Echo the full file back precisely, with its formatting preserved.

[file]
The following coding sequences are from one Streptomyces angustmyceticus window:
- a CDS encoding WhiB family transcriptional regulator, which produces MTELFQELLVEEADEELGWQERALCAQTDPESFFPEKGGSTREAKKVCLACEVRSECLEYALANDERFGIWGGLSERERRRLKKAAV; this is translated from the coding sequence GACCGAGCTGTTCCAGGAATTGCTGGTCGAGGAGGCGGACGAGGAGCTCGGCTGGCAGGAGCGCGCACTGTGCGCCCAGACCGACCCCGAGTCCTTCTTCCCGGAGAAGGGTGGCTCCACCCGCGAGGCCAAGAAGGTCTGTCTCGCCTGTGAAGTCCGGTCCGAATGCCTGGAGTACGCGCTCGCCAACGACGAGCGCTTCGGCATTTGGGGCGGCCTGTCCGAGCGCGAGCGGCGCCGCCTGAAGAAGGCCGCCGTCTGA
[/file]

The following coding sequences are from one Streptomyces angustmyceticus window:
- a CDS encoding WhiB family transcriptional regulator, which produces MTELFQELLVEEADEELGWQERALCAQTDPESFFPEKGGSTREAKKVCLACEVRSECLEYALANDERFGIWGGLSERERRRLKKAAV; this is translated from the coding sequence GACCGAGCTGTTCCAGGAATTGCTGGTCGAGGAGGCGGACGAGGAGCTCGGCTGGCAGGAGCGCGCACTGTGCGCCCAGACCGACCCCGAGTCCTTCTTCCCGGAGAAGGGTGGCTCCACCCGCGAGGCCAAGAAGGTCTGTCTCGCCTGTGAAGTCCGGTCCGAATGCCTGGAGTACGCGCTCGCCAACGACGAGCGCTTCGGCATTTGGGGCGGCCTGTCCGAGCGCGAGCGGCGCCGCCTGAAGAAGGCCGCCGTCTGA